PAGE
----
Orthopaedic surgeons at Froedtert & the Medical College of Wisconsin offer innovative treatments for common to complex forms of hip disorders. Our physicians regularly participate in collaborative research, both nationally and internationally, in this rapidly evolving area of medicine. The team specializes in treating the most complicated cases with state-of-the-art procedures.
Hip arthroscopy is a minimally invasive surgical procedure in which surgeons place a small camera (arthroscope) into the hip joint. Images from the camera guide the surgeon in the use of small surgical instruments inserted through several small incisions. Traction will be used to slightly open the hip joint so the surgeon can better maneuver the instruments.
Hip arthroscopy can be used to treat femoroacetabular impingement (FAI), snapping hip syndromes, joint inflammation (synovitis) and infections, and to remove loose bone or cartilage fragments. Hip arthroscopy is typically performed as an outpatient procedure and patients usually need little or no walking assistance following surgery.
Arthroscopically Assisted “Mini-Open” Hip Surgery
Combining arthroscopy techniques and a small incision, the mini-open surgery approach gives surgeons a clearer view of the area to be repaired. The better view enables surgeons to operate in a shorter period of time with less traction, which means less pain and fewer side effects for patients. After the procedure, patients typically stay overnight in the hospital and are able to walk right away.
Periacetabular Osteotomy (PAO)
A treatment for hip dysplasia or other hip socket abnormalities, periacetabular osteotomy is an open surgical procedure in which the surgeon realigns the patient’s hip to improve function and decrease pain. This relatively new alternative to joint replacement was pioneered and is taught in Switzerland.
Froedtert & the Medical of Wisconsin is proud to have on staff one of the only PAO-trained physicians in the state. Patients undergoing PAO will usually spend two to four days in the hospital following the procedure. They can return to “desk jobs” within two weeks and typically begin weight-bearing activities after six to eight weeks.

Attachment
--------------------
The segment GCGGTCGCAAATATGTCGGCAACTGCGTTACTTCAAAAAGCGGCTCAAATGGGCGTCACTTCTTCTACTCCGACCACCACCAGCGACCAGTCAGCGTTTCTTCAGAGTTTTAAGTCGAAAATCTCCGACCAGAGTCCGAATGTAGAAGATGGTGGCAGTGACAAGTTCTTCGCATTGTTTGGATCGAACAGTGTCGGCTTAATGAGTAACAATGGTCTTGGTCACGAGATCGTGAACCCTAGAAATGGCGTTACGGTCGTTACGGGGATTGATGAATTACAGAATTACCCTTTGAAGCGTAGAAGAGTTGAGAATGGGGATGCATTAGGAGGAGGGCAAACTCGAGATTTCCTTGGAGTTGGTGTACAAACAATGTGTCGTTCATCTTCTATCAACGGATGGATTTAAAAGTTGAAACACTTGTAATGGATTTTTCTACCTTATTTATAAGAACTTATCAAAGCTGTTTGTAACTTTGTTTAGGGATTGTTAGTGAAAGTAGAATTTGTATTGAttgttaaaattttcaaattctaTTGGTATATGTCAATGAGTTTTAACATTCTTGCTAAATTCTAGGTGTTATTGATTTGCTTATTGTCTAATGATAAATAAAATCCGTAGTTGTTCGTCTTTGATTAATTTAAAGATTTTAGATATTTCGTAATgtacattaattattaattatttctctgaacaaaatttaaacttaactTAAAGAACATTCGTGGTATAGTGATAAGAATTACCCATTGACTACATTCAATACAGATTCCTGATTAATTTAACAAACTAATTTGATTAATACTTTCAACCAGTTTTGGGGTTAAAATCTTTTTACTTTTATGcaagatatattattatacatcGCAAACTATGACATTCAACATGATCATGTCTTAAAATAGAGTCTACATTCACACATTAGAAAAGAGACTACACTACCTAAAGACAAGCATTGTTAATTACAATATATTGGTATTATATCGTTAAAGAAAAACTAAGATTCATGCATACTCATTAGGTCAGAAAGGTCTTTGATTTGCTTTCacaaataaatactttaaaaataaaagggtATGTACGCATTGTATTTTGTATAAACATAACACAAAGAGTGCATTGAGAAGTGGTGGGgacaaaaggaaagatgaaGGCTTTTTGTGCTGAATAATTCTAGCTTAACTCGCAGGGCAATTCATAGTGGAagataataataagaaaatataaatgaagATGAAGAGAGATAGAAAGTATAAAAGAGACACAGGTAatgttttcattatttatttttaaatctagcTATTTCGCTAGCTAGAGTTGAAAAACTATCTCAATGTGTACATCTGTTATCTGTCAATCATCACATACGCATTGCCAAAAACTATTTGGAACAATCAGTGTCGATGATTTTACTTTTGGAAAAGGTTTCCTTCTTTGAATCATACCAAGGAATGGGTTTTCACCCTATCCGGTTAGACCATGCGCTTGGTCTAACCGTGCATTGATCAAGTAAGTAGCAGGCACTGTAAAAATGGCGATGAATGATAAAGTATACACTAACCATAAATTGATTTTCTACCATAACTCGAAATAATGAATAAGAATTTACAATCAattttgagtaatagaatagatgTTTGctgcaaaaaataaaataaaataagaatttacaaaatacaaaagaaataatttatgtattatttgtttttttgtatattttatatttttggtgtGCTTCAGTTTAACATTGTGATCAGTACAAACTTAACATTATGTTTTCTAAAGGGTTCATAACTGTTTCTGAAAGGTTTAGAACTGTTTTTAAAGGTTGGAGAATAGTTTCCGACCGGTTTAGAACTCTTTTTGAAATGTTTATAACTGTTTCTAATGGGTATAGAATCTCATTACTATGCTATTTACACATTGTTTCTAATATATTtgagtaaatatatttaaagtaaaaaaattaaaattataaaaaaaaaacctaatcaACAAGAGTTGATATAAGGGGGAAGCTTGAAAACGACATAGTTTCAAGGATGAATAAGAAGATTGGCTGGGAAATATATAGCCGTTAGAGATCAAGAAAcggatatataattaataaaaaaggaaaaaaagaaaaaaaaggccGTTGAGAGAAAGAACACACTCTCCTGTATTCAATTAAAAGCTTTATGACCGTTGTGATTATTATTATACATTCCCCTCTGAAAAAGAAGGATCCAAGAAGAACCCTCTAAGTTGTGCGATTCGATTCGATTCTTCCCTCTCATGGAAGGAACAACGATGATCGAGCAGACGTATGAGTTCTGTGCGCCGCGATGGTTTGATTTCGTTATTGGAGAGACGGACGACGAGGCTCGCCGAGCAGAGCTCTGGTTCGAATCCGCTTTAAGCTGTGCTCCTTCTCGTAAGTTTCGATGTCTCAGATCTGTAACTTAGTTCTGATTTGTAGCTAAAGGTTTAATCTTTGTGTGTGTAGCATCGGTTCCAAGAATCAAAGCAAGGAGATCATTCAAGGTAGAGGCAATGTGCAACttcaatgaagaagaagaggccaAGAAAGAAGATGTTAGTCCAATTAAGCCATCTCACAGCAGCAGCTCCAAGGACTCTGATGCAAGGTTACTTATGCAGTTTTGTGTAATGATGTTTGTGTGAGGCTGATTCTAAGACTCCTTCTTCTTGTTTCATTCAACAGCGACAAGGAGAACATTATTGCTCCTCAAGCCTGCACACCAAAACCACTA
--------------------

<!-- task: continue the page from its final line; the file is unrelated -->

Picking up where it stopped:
Surgical Hip Dislocation (SHD) for the Most Complex Cases
In the case of severe hip abnormalities and complex hip conditions, surgical hip dislocation (SHD) may be recommended. Froedtert & the Medical College is the only provider of this intricate procedure in southeastern Wisconsin. We have one of the only orthopaedic surgeons in the state specially trained to do this procedure.
Surgical hip dislocation is considered major surgery. It gives the surgeon a 360-degree view of the hip joint and full access to it for major repairs and restructuring of the joint. During the procedure, the surgeon disassembles the hip joint, corrects abnormalities of both the ball and socket, and then puts the improved joint back together for healing. Patients will be hospitalized for two to four days following SHD. They can return to “desk jobs” within two weeks and begin weight-bearing activities in six to eight weeks. Within six months, most patients have no restrictions on their activities, including participation in high-impact sports.
Rehabilitation after Hip Preservation Surgery
Patients regain strength and motion after surgery through rehabilitation and physical therapy. Rehabilitation can be tailored toward particular sports or activities to which the patient wishes to return. This ensures that our patients are ready and able to return to their optimal level of activity as soon as possible.